Dosage decisions are important for edibles companies, particularly in medical marijuana markets. Marijuana offers a unique opportunity for patients to be able to enjoy their medicine in the form of a snack, but no one wants to try to try and measure out 1/16th of a brownie every day or have to eat 50 gummy bears to make their pain or nausea go away.
Consumer dose studies show they have widely differing needs in terms of dosage. A recent survey of 1,200 California medical patients shows that nearly 20% of patients purchasing edibles specifically select their brand based on the dosage of the product. A previous survey of more than 500 medical patients and recreational users nationwide showed one of the key reasons that 52% of edibles consumers stick with their favorite brands is because the dosage suited their needs.
The dosage a brand offers goes a long way toward carving out the consumer group it will appeal to. Leading edibles brands vary significantly in potency, but the role of dosage size in driving business remains important whether they focus on the low end like Kiva, or the high end like Korova. For example, Kiva's low dosage, high quality ingredients and refined positioning have made the brand popular with women, particularly those who are affluent, single and use infrequently. Korova's average consumer, on the other hand, are college-educated, middle income patients in their late 20's to early 30's who use at least five times per week and in heavy doses. It is of course possible for companies to offer a wide range of potencies but too much variation here will make it difficult to carve out a target consumer group, which can adversely impact branding and marketing strategies.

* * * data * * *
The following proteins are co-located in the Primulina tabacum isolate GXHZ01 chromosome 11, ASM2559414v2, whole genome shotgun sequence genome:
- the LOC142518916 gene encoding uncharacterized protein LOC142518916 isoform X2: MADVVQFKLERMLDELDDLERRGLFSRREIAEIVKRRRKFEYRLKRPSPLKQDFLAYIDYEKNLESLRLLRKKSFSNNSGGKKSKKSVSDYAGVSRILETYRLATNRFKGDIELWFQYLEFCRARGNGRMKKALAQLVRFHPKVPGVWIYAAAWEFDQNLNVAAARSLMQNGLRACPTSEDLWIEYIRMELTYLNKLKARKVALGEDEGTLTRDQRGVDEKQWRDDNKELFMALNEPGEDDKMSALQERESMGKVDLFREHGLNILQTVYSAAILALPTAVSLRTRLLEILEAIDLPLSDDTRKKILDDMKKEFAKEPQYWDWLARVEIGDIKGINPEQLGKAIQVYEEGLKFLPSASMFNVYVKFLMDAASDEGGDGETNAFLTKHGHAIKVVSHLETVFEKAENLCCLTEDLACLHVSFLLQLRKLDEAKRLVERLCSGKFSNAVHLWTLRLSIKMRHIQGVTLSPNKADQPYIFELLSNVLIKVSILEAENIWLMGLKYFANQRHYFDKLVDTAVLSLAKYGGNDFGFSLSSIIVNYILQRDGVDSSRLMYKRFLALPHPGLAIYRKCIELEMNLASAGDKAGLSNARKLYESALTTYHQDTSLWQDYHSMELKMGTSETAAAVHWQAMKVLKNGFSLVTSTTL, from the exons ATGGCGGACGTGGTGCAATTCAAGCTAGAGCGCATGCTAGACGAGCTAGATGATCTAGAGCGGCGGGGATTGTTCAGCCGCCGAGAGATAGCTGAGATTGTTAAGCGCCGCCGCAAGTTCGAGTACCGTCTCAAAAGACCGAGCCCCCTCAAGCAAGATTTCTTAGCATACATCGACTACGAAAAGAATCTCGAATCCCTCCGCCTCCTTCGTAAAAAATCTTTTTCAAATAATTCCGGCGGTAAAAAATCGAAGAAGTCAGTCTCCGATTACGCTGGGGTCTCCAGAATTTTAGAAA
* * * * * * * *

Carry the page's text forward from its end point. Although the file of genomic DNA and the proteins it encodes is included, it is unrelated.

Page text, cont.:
Moving towards lower doses
Some manufacturers on the medical side, such as Korova, have had success with targeting high potency consumers but the market is increasingly moving towards products with lower THC content. A recent analysis of California marijuana dispensaries and delivery services shows that nearly half of edibles products carried have 100 mg of THC per pack or less, and just over one in five have a THC content of more than 200mg per pack.
This is in line with consumer demand as well. Our survey of California medical patients indicates that more than half of medical marijuana patients purchased edibles with 100 mg of THC or less per pack, and three out of four purchased packs of 200 mg or less.
Companies focusing on lower dosage products are well situated to transition into recreational markets as well. Existing recreational markets in Colorado and Washington require edibles in these states to have serving sizes of 10 mg of THC or less. Companies that offer lower dosages to begin with have the benefit of being able to easily transition into these markets without having to adjust their formulas too drastically. On the other hand, a brand like Korova, whose tag line is “Unrivaled Potency”, will have a harder time transitioning to adopt recreational rules without sacrificing its brand identity. With momentum gaining towards recreational legalization in more key markets, edibles brands with their eye on expansion would be wise to consider focusing on the lower end of the dosage spectrum.
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